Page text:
La Scourtinerie


Originaly located in the center of Nyons, La Scourtinerie quickly settled in the imposing building it still occupies today, a former silk factory. At that time, Ferdinand and Marie Fert were weavers. It was in 1892 that Ferdinand invented and patented a new machine allowing the mechanical weaving of scourtins using coconut fiber yarn. Coconut fiber, originaly from South-West India, is rot-resistant and much sturdy than alfa. This new scourtins could be washed and reused for several years. The success was ther and the company remained very prosperous until the 1956 great frost, which caused the destruction of almost all the olive tree in Provence.

The 1956 great frost

The 1956 frost ruined many olive growers as well as La Scourtinerie, which had no utility anymore. During this terrible winter, frost breaks the bark of most olive trees. They were replaced by fast growing vines and apricots trees. It took decades for olive growing to recover. The city of Nyons used to have 10 olive mills but only 1 survived this infamous time. In addition, further to events in Algeria that disrupted olive oil production, orders of scourtins almost completely stopped.

George Fert’s genius idea

George Fert noticed that many people used old scourtins as doormats. It was indeed a provencal tradition to place old scourtins before the front door. George Fert had the bright idea to dye coconut fiber and to transform the scourtins intented for oil mills into decorative objects, using the same machines. The « scourtin de Provence » was born ; by transforming the original pouch destined to receive the olive paste into a flat scourtin and by developing a range of sizes and colors.

The unexpected publicity stunt

Thank you Jacques Tati ! Indeed, the filmmaker helped boost scourtins sales from La Scourtinerie. In his movie « Mon oncle », the house has a contemporary decoration with scourtins used as « stepping stones » doormats.

Store opening in 1979

In 1970, Alain Fert, Ferdinand and Marie’s grandson, joined the family business. In 1979, he opened the original shop where one still find scourtins today as well as local products. Art & craft from India, where the coconut fiber comes from, are also on display. Always circular and made of coconut fiber, the scourtins are declined as table mats, doormats and rugs with shimmering colors, whose diameter range from 25 cm to 2,5 meters.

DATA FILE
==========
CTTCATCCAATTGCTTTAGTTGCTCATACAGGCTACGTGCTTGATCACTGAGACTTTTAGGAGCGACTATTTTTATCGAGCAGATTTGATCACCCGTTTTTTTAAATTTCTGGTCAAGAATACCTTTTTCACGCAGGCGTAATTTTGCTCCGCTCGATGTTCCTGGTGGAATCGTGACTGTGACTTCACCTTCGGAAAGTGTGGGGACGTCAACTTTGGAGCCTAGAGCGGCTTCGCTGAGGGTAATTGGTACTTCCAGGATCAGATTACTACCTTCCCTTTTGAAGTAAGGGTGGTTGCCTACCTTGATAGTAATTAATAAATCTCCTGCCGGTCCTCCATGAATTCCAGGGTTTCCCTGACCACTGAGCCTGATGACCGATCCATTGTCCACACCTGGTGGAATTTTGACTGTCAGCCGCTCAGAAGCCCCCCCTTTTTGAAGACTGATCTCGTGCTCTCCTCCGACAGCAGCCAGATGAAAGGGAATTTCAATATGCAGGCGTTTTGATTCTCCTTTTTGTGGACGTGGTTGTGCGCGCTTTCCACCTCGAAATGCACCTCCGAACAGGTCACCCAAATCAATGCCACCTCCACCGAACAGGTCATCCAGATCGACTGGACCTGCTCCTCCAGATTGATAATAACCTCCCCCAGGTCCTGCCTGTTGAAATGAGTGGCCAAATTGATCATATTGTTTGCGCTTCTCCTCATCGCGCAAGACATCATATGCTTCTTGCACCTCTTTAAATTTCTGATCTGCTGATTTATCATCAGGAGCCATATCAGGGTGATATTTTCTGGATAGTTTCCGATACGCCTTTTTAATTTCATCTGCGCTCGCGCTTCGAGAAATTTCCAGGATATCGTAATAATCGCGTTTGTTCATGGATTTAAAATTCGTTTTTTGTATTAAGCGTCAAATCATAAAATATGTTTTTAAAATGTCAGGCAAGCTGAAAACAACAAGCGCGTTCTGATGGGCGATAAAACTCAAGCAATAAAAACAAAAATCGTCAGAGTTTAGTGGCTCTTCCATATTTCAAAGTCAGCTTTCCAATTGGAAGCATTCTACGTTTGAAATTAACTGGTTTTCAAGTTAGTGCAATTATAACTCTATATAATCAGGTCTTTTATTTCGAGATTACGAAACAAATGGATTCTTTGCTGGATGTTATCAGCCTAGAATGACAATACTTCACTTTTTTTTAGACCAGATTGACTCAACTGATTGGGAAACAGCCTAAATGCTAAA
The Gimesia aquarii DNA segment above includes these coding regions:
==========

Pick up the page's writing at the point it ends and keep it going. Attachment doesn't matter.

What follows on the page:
Frederique and Arnaud Fert, Marie and Ferdinand’s great grandchildren, entertain the family tradition in the ancestral factory. Sophie, Frederique’s daughter, who recently joined the company, is the 5th generation. The last French scourtin manufacture flows peacefully on the banks of l’Eygues.

Museum opening

In 2013, Frédérique and Arnaud Fert decided to create a museum tracing the family history and the evolution of scourtin manufacturing over 130 years and 5 generations.

Make scourtins quality a success

In recent years, the scourtin has rediscovered its primary filter function. While most of the production remains ornemental, considering the renewal of artisanal presses, the traditional scourtin for oil press is again woven. Some rare mills, in the Var and Corsica, still use them for olive oil extraction. Also, some large wineries use them with vertical presses in order to produce high quality wine. Historically, priority has always been given to product quality, to the preservation and the transmission of this know-how.

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